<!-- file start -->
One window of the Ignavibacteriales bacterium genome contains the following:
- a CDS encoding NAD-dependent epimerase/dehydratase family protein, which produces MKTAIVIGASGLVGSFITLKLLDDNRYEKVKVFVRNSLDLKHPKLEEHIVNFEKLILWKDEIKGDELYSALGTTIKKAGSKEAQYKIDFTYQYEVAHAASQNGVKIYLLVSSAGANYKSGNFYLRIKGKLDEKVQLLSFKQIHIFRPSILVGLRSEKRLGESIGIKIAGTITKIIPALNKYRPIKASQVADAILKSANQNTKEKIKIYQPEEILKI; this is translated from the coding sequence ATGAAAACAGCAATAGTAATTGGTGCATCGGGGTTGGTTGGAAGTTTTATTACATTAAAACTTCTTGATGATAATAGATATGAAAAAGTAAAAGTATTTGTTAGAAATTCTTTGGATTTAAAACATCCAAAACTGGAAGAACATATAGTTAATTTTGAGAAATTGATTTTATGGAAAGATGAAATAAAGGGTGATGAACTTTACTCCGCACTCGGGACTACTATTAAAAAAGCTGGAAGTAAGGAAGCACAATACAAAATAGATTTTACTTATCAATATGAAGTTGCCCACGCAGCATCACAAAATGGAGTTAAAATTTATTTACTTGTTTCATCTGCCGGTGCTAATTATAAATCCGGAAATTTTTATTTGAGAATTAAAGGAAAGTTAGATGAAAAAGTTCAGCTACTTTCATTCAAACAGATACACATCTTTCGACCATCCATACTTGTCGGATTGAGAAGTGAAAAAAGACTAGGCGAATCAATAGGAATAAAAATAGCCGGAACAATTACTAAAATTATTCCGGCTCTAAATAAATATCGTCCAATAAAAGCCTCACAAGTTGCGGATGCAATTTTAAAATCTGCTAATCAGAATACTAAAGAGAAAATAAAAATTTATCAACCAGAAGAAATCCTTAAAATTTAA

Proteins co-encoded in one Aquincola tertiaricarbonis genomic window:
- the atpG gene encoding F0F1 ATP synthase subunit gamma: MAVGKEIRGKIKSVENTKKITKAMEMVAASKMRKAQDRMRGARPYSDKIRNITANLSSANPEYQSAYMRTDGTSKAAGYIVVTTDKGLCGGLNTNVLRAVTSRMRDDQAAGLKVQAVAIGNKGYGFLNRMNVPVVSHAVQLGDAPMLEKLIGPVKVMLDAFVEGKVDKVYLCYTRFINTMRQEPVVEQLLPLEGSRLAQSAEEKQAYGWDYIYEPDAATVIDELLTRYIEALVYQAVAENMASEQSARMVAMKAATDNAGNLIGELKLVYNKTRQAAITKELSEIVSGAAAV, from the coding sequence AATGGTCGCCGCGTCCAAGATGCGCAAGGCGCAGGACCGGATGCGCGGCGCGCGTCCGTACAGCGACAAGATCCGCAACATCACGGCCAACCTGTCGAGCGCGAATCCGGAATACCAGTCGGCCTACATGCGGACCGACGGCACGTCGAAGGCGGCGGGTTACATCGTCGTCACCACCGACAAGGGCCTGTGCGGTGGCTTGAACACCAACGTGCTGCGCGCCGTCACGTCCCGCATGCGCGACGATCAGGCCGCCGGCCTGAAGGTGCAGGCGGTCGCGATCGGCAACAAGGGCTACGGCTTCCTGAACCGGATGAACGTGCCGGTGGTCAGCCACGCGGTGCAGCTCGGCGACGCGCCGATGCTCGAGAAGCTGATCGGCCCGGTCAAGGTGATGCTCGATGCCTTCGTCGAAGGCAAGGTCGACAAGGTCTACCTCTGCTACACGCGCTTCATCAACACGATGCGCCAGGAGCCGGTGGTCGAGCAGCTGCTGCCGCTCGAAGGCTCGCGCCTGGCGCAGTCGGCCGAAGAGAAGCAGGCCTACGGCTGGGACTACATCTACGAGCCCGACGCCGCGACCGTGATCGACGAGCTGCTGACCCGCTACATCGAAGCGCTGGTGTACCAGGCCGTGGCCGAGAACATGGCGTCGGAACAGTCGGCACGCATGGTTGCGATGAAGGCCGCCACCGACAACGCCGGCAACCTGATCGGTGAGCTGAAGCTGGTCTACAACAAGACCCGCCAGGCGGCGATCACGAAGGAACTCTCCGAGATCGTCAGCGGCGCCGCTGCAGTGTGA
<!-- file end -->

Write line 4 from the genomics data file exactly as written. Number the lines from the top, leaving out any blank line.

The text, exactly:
- the atpG gene encoding F0F1 ATP synthase subunit gamma: MAVGKEIRGKIKSVENTKKITKAMEMVAASKMRKAQDRMRGARPYSDKIRNITANLSSANPEYQSAYMRTDGTSKAAGYIVVTTDKGLCGGLNTNVLRAVTSRMRDDQAAGLKVQAVAIGNKGYGFLNRMNVPVVSHAVQLGDAPMLEKLIGPVKVMLDAFVEGKVDKVYLCYTRFINTMRQEPVVEQLLPLEGSRLAQSAEEKQAYGWDYIYEPDAATVIDELLTRYIEALVYQAVAENMASEQSARMVAMKAATDNAGNLIGELKLVYNKTRQAAITKELSEIVSGAAAV, from the coding sequence AATGGTCGCCGCGTCCAAGATGCGCAAGGCGCAGGACCGGATGCGCGGCGCGCGTCCGTACAGCGACAAGATCCGCAACATCACGGCCAACCTGTCGAGCGCGAATCCGGAATACCAGTCGGCCTACATGCGGACCGACGGCACGTCGAAGGCGGCGGGTTACATCGTCGTCACCACCGACAAGGGCCTGTGCGGTGGCTTGAACACCAACGTGCTGCGCGCCGTCACGTCCCGCATGCGCGACGATCAGGCCGCCGGCCTGAAGGTGCAGGCGGTCGCGATCGGCAACAAGGGCTACGGCTTCCTGAACCGGATGAACGTGCCGGTGGTCAGCCACGCGGTGCAGCTCGGCGACGCGCCGATGCTCGAGAAGCTGATCGGCCCGGTCAAGGTGATGCTCGATGCCTTCGTCGAAGGCAAGGTCGACAAGGTCTACCTCTGCTACACGCGCTTCATCAACACGATGCGCCAGGAGCCGGTGGTCGAGCAGCTGCTGCCGCTCGAAGGCTCGCGCCTGGCGCAGTCGGCCGAAGAGAAGCAGGCCTACGGCTGGGACTACATCTACGAGCCCGACGCCGCGACCGTGATCGACGAGCTGCTGACCCGCTACATCGAAGCGCTGGTGTACCAGGCCGTGGCCGAGAACATGGCGTCGGAACAGTCGGCACGCATGGTTGCGATGAAGGCCGCCACCGACAACGCCGGCAACCTGATCGGTGAGCTGAAGCTGGTCTACAACAAGACCCGCCAGGCGGCGATCACGAAGGAACTCTCCGAGATCGTCAGCGGCGCCGCTGCAGTGTGA